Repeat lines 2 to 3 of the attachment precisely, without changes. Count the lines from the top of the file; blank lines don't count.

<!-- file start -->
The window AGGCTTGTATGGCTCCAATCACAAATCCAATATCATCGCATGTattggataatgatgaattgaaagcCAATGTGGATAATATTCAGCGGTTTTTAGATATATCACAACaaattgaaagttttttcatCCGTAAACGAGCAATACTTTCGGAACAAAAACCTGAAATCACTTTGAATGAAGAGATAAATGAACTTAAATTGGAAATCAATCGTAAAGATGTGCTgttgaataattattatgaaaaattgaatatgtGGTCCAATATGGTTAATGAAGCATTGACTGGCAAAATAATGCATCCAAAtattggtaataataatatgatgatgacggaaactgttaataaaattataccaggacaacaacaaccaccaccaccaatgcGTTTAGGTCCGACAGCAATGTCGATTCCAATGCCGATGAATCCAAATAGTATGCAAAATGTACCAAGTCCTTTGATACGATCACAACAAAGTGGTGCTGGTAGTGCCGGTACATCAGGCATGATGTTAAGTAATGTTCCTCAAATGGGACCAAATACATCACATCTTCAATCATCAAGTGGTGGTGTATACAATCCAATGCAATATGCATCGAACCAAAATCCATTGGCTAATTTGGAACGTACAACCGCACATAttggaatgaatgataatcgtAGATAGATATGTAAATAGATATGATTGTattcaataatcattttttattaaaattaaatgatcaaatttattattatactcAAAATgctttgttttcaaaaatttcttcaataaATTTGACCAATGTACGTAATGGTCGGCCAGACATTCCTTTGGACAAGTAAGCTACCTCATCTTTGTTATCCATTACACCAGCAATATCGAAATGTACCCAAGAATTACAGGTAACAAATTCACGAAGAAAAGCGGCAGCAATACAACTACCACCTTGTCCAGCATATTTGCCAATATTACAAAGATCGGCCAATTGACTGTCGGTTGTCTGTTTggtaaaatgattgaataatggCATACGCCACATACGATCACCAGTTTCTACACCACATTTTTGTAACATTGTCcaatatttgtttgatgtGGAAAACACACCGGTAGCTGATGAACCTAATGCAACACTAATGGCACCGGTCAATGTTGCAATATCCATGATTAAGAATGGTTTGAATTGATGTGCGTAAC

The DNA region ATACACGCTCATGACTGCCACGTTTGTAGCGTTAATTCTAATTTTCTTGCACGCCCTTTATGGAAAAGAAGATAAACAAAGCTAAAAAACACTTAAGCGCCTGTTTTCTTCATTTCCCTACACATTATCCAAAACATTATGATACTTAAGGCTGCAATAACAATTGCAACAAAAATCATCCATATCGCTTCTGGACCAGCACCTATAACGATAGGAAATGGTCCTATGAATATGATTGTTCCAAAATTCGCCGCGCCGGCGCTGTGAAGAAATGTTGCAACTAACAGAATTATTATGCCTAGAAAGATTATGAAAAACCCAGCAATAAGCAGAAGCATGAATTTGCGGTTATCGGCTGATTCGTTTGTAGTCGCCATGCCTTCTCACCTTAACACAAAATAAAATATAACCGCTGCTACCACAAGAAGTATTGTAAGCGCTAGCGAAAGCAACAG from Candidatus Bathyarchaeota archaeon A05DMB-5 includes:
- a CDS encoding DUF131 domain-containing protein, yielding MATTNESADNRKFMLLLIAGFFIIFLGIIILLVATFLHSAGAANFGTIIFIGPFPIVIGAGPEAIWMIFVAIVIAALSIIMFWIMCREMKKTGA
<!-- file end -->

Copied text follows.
The DNA region ATACACGCTCATGACTGCCACGTTTGTAGCGTTAATTCTAATTTTCTTGCACGCCCTTTATGGAAAAGAAGATAAACAAAGCTAAAAAACACTTAAGCGCCTGTTTTCTTCATTTCCCTACACATTATCCAAAACATTATGATACTTAAGGCTGCAATAACAATTGCAACAAAAATCATCCATATCGCTTCTGGACCAGCACCTATAACGATAGGAAATGGTCCTATGAATATGATTGTTCCAAAATTCGCCGCGCCGGCGCTGTGAAGAAATGTTGCAACTAACAGAATTATTATGCCTAGAAAGATTATGAAAAACCCAGCAATAAGCAGAAGCATGAATTTGCGGTTATCGGCTGATTCGTTTGTAGTCGCCATGCCTTCTCACCTTAACACAAAATAAAATATAACCGCTGCTACCACAAGAAGTATTGTAAGCGCTAGCGAAAGCAACAG from Candidatus Bathyarchaeota archaeon A05DMB-5 includes:
- a CDS encoding DUF131 domain-containing protein, yielding MATTNESADNRKFMLLLIAGFFIIFLGIIILLVATFLHSAGAANFGTIIFIGPFPIVIGAGPEAIWMIFVAIVIAALSIIMFWIMCREMKKTGA